Due to the shortage of workers after the Black Death, the Italians introduced this practice on a fairly large scale in the late 14th century. This practice led to an increase in illegitimate children.
After the Turks conquered the __ Empire in 1453, the Black Sea slave markets were closed to the Italian traders. This was one of many causes of the increase in the number of African slaves in the centuries to come.
Who determined the marriages of the Renaissance Era? Family was an important role in Renaissance Italy as old family names implied great status and prestige and the crime of one member burdened the entire family.
The size of the __ determined if the daughter and the family was moving upward or downward in society. Also about the family, a father's authority over his children was absolute until he died or formally emancipated them before a judge.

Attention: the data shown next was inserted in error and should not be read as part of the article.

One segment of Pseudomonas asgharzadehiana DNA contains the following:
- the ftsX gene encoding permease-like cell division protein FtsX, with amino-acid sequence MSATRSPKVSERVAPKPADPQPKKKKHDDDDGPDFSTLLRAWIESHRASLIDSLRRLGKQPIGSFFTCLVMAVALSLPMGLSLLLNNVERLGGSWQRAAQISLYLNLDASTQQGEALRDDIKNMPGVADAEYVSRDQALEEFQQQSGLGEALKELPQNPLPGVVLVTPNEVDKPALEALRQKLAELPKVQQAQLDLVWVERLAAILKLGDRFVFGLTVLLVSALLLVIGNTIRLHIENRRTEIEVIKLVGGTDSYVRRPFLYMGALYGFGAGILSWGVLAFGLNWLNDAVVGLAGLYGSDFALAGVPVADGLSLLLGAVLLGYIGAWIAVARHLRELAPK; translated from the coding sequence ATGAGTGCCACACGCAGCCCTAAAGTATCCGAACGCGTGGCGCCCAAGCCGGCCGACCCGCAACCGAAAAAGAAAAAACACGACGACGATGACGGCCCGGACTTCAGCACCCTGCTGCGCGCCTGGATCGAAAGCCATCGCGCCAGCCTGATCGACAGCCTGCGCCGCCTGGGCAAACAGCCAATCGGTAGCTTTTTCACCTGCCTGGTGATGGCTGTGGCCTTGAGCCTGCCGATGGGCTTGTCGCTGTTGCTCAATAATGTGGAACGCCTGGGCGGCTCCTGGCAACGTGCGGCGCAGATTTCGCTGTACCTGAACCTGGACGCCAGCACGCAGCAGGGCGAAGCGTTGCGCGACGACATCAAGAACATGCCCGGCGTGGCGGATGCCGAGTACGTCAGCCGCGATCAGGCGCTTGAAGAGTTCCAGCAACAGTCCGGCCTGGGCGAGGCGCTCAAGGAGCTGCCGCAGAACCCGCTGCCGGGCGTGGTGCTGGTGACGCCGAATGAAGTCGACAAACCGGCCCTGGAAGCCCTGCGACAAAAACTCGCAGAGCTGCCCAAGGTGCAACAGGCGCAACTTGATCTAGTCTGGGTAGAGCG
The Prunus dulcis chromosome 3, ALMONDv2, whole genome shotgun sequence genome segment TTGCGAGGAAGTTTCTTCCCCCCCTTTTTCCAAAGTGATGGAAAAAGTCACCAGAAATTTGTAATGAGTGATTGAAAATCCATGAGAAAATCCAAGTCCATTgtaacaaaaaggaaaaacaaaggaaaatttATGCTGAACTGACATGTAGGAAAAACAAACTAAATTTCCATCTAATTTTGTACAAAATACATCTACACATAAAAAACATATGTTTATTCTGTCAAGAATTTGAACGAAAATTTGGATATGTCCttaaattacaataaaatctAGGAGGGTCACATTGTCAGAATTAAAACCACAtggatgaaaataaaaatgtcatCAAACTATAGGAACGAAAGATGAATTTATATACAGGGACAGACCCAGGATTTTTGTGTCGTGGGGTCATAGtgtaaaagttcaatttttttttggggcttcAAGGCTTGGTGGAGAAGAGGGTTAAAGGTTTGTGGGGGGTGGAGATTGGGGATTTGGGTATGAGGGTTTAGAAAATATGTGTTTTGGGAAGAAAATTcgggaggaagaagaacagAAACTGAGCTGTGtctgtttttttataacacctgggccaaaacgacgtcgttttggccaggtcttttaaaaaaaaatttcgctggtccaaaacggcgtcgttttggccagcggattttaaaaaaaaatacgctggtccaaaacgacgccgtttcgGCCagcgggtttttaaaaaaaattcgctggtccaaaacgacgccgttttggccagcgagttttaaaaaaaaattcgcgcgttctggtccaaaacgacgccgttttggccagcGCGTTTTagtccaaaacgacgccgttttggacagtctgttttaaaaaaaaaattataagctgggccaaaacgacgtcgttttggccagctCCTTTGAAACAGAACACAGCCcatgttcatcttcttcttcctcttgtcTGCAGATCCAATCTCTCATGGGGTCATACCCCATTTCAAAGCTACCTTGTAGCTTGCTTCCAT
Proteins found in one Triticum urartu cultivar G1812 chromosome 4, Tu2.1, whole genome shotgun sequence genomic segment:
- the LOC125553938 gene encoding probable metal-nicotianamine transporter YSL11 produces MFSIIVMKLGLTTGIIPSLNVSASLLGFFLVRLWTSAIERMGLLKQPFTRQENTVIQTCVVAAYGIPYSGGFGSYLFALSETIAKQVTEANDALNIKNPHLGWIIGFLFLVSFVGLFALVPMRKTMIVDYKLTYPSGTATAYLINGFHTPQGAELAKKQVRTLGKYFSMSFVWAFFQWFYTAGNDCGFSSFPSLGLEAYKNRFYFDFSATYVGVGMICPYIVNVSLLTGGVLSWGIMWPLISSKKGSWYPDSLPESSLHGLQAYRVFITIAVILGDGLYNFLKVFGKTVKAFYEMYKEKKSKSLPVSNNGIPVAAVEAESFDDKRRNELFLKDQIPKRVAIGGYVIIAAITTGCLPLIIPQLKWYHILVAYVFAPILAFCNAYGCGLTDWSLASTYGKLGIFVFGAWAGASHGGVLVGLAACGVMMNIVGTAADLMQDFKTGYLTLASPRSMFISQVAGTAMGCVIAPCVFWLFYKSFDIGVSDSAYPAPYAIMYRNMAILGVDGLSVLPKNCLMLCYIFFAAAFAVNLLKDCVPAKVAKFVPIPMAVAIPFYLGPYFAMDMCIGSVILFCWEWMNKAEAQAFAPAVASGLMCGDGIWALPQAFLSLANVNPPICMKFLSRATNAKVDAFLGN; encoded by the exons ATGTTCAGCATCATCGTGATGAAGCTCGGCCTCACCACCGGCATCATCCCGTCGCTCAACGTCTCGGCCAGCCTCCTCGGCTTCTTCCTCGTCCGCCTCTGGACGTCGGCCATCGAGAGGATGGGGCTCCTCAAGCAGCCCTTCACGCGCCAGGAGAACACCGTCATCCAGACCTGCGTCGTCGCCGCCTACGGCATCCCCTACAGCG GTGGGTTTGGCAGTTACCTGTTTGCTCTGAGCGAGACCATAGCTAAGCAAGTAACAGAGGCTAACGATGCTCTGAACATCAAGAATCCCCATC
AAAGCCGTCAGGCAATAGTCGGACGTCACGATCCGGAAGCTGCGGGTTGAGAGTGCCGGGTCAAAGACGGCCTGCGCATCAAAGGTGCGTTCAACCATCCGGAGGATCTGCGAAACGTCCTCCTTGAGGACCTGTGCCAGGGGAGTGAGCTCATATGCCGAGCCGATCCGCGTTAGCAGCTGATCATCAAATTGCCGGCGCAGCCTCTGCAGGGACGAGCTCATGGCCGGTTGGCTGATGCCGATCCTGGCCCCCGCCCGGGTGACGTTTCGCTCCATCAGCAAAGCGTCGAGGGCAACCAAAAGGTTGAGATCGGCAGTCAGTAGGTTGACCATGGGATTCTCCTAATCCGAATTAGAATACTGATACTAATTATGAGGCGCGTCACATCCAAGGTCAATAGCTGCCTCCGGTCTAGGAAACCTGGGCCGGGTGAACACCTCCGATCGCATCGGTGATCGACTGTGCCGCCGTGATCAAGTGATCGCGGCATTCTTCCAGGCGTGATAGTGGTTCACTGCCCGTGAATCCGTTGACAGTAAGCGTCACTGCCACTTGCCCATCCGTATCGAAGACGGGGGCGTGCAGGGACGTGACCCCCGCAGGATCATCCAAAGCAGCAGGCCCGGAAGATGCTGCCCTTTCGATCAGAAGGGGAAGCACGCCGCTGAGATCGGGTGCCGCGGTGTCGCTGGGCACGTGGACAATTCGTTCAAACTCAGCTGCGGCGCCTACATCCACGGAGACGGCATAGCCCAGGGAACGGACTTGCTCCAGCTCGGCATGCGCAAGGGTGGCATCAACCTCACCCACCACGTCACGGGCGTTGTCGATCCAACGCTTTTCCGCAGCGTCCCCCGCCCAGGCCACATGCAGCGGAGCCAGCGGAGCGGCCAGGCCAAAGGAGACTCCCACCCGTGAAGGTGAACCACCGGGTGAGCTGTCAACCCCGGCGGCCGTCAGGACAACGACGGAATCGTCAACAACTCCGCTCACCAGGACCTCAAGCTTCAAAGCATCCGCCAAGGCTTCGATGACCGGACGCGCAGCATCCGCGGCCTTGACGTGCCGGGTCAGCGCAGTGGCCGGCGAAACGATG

Which type of wife were more frequently pregnant in Renaissance Italy? Upper class or lower class? Remember that wealthy women gave their infants out to wet nurses and a preservation of the family name was a main goal for them.
Extramarital relationships were common because arranged marriages gave way to a lack of __ in the relationship. Also, there was often a large age difference between the husbands and wives and prostitution was prevalent.
Five major powers dominated the Italian peninsula: Milan, Venice, the Papal States, Naples, and __ . While the Sforza rulers controlled Milan and the Visconti rulers ruled Venice, the Medici controlled this city-state.
The Gonzaga family ruled Mantua; the d'Este family ruled Ferrara, and the Montefeltro family ruled __ . This city-state became a well-known cultural and intellectual center under Duke Federigo.
This daughter of the duke of Ferrara married Francesco Gonzaga and helped attract artists and intellectuals to the Mantuan court. She was an important political figure and has been called the 'first lady of the world.'
This concept led to an allliance system in Italy (Milan, Florence, and Naples versus Venice and the Papal States) after the Peace of Lodi in 1454, which ended almost a half-century The breakdown of this system or concept led to the invasions and domination by foreign powers.